Articles/ Interviews

STILL LIFE WITH A TWIST - Artists & Illustrators Magazine

In 2004-2005 Jane focused on still-life painting. She writes about the subject and painting technique
I titled this painting “Vanitas” after the tradition of vanitas painting which appears particularly in Dutch 17th century art. This subject was intended to symbolize humanity’s mortal nature and the eventual decay and passing of all things. Nearly all still life painting includes, to a greater or lesser extent, an aspect of vanitas – even (or perhaps particularly) a simple bowl of fruit. Glasses containing alcohol, game cards (life’s folly) and a skull were frequently depicted. I have chosen tarot cards of “The Fool” and “The Lovers” and glasses containing colourful liqueurs which themselves reflect the Fool. It was only while I was working on this piece that I realized I was in fact painting a “Vanitas”, adding the miniature skull and broken pendulum after the rest of the picture was quite well developed. My original fascination was with the reversed and inverted reflections of the tarot card within the two glasses.

My painting has been, throughout most of my career, concerned with the human figure – paintings of people in invented situations depicted with an assortment of objects which I realized, combined with the stillness of the figure, created a kind of still life. Then two or three years ago I began to concentrate more on still life as a subject in itself. I never simply arrange a group of objects and paint them as they are. I rather bring together a combination of actual and imagined things more in the spirit of the surreal.

My work is entirely studio-based, and a certain amount of my imagery is invented. However I do draw a great deal, and I think this has aided my facility to invent. All of my paintings are imaginary compositions, in that the objects depicted were never arranged exactly in that position or in that setting. For instance, I may decide to paint a mask or a bowl of figs and begin with a small drawing of the object. Then I might come across a photograph or postcard of something else, say an insect or a Japanese print which suggests a slightly surreal juxtaposition. Next I will make small compositional sketches, playing with the arrangement of the objects within an invented space, before realizing one of them in a full-size outline drawing, or cartoon. This is transferred to canvas with pastel or charcoal; I draw directly onto paper when working in pastel or conte crayon. Despite my methodical way of composing a picture, I invariably make changes once the painting is underway.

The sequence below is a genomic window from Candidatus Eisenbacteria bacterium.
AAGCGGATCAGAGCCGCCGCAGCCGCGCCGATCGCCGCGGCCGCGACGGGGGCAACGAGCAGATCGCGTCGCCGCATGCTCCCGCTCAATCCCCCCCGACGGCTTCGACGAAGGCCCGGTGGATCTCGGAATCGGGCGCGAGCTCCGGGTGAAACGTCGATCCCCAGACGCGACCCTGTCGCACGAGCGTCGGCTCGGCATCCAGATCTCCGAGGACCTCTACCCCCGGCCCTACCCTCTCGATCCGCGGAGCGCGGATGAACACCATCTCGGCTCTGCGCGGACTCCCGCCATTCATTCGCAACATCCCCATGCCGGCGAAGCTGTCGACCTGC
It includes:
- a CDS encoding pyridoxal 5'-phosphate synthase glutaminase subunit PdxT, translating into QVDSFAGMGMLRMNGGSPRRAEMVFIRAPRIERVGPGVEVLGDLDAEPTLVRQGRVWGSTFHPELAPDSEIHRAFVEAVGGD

When working in oils I use the traditional method of glazing over an underpainting. Beginning with the fairly detailed transferred cartoon, I work over the whole canvas in opaque solid colour. At this stage I restrict myself to a limited palette of earth colours, just five or six. The umbers and siennas play a major part at this stage of the work, along with ivory black, naples yellow and flake white. With these few colours I can suggest reds, greens, orange, blue and a creamy approximation of yellow. I always use flake white in oil painting because its lead content accelerates drying, as does raw umber. When the underpainting is complete I will have created a muted version of the final painting. This has to be put aside to dry for a while, so I would then usually begin work on a new subject or resume work on something already begun and dry enough to continue with.

Next, I rework the picture using transparent glazes. When oil paint is mixed with a transparent glazing medium the colours appear warmer and richer. Thus a colour such as burnt sienna can produce a salmon pink if mixed with opaque white, or a warm rusty orange if applied thinly as a transparent glaze. Glazing enriches and refines the painted surface, and in fact doubles the colours on your palette.

Detail comes last in my painting, for which I continue to use the glaze medium, perhaps just a touch at this stage. I use fine sable brushes for detail and a mahlstick to steady my hand, otherwise my preferred brushes are filbert shape hoghair. I mix my own glaze medium from damar varnish and stand oil, but you can buy good ready-made mediums. Liquin, an alkyd medium, is a good alternative which has the added bonus of speeding drying.

My influences and loves in art are fairly wide, but my first love is early rennaissance Italian painting and much earlier Roman painting which I have been fortunate to have seen in the original at Pompeii, Herculaneum and in Rome. I also admire the work of Georges de la Tour, Chardin, Balthus, the Surrealists, Edward Burra and Paula Rego, among many others.

Copyright: Jane Lewis / Artists & Illustrators Magazine / 2005